US sanctions came into effect yesterday to block Venezuela’s economic lifeline of oil exports, in what Washington hopes will be a major blow in its fledgling campaign to topple leftist President Nicolas Maduro.
As of 12:01 am Washington time (0401 GMT), the United States will take action against anyone who deals with state-owned Petroleos de Venezuela, or PDVSA, or any entity in which the company holds at least a 50 percent stake.
It is among a volley of steps by President Donald Trump’s administration to oust Maduro and install opposition leader Juan Guaido, who is recognized by more than 50 countries, including most in Latin America.
Until the crisis, Venezuela exported 500,00 barrels a day to the United States, its largest customer. Energy-hungry India was the third-biggest buyer of Venezuelan oil in 2017 after the United States and China and until recently had been a major source of cash.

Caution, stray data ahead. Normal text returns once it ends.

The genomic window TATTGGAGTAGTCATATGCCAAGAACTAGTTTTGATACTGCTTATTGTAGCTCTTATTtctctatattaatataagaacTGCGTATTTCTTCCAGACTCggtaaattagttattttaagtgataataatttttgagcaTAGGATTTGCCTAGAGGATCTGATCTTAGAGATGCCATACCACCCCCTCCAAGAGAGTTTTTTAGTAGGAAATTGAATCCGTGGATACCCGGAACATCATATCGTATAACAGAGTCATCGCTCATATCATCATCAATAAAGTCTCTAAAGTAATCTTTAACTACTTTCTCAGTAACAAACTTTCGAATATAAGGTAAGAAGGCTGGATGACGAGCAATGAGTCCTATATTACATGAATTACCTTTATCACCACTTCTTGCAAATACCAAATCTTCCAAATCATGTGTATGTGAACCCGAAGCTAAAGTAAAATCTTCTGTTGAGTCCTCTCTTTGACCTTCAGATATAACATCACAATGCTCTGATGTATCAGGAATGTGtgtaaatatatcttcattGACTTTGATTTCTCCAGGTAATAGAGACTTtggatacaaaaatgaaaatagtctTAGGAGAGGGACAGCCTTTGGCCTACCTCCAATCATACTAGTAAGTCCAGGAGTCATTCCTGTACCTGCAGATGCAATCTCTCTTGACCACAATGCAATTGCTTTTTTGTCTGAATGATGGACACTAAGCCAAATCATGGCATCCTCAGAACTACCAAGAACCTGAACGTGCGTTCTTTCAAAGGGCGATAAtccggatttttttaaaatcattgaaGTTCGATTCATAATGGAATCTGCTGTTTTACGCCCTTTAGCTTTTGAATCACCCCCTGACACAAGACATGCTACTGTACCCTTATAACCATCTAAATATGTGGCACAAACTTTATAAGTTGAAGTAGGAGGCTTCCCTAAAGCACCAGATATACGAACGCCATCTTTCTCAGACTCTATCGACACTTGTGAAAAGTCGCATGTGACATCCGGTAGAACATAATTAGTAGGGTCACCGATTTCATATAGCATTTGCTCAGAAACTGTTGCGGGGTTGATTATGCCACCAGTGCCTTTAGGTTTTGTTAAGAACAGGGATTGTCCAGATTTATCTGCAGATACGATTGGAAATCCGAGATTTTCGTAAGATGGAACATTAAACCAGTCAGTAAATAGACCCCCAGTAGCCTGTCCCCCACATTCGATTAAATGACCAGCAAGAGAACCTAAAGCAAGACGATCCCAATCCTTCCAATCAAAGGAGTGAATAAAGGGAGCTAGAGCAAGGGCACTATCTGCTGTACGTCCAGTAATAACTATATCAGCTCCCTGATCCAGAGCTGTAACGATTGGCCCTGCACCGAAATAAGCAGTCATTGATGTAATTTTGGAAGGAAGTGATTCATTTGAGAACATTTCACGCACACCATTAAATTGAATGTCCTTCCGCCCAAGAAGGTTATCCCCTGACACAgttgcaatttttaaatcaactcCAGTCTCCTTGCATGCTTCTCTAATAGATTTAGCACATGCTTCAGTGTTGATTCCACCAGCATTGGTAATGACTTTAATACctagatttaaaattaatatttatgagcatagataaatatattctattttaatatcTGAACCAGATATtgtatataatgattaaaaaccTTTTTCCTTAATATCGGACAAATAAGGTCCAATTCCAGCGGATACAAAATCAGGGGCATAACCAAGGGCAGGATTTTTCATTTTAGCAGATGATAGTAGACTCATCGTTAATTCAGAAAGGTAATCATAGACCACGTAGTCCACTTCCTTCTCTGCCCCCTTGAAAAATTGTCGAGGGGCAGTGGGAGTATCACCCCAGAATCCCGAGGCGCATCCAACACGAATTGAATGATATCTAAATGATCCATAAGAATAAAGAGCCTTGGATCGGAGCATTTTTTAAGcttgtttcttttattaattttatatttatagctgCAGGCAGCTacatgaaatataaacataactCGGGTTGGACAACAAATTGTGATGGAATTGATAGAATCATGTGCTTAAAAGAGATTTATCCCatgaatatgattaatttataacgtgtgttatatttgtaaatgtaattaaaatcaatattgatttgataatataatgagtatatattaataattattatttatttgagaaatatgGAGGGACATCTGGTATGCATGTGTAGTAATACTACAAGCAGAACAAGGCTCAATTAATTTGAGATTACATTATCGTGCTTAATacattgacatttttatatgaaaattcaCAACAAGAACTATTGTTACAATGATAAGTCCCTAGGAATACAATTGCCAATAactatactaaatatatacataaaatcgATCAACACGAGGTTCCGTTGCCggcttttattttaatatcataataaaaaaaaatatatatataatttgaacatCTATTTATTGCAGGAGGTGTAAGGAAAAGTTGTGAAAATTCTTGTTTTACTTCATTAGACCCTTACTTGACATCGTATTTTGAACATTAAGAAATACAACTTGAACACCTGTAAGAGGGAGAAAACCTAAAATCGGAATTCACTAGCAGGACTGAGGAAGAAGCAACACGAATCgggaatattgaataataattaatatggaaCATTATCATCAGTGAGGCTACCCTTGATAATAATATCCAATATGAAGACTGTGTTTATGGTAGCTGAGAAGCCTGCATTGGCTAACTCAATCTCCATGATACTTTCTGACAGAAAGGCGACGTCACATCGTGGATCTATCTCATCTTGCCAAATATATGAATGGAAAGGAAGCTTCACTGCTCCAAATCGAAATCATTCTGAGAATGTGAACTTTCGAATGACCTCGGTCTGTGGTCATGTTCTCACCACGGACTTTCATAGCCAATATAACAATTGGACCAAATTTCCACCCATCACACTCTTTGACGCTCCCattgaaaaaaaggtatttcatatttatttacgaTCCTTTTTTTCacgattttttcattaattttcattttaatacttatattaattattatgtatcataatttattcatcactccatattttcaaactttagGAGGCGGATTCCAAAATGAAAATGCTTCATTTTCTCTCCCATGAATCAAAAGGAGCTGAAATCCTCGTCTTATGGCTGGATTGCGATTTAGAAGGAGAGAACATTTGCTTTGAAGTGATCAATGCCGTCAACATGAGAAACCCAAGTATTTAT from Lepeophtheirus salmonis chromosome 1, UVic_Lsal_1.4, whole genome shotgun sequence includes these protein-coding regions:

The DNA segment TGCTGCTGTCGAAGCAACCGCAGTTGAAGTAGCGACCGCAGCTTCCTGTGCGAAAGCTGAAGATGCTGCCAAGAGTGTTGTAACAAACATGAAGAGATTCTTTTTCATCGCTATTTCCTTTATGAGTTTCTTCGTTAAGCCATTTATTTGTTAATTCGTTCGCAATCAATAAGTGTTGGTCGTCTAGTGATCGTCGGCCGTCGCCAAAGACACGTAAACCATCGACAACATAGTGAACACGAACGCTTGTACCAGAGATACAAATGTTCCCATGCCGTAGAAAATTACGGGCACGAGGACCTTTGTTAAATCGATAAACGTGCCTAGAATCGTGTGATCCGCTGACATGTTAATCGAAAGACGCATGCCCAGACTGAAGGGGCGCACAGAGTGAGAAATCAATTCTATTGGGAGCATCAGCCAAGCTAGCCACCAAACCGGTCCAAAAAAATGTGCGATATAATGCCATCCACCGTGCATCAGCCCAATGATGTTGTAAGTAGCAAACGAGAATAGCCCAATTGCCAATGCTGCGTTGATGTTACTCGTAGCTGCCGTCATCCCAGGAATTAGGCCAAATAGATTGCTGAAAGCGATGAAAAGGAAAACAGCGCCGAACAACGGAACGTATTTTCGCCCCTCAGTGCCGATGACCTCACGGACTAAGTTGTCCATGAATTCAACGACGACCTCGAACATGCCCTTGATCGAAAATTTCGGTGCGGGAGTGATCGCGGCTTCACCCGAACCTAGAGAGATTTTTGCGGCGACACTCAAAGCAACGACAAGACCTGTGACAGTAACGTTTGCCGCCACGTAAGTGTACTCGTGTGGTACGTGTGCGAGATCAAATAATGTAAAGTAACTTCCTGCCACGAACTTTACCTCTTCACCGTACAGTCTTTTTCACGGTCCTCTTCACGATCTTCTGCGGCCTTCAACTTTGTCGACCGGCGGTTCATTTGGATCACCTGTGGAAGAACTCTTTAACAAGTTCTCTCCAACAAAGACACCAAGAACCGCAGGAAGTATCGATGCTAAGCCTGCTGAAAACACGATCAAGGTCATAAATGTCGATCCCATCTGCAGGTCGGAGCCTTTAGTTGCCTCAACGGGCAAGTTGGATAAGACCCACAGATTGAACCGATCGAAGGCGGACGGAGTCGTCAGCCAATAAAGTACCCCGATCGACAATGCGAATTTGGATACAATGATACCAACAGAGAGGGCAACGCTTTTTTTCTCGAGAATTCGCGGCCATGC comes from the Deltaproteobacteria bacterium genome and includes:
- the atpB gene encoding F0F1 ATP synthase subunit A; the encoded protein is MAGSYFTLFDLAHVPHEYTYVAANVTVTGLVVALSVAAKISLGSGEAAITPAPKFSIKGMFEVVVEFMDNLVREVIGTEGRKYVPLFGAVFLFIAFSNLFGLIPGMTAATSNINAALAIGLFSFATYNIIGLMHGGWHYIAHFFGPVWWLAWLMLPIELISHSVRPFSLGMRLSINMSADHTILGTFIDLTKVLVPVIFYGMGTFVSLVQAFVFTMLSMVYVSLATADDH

But Indian companies have backed off in the face of US sanctions, making China and Russia the crucial economic and political backers of Maduro -- whose re-election last year was widely criticized for irregularities.
The sanctions take effect just as global oil markets are trending higher after the United States similarly demanded that all countries, notably India and China, stop buying oil from Iran.
Oil is the blood of Venezuela’s crippled economy, accounting for 96 percent of exports.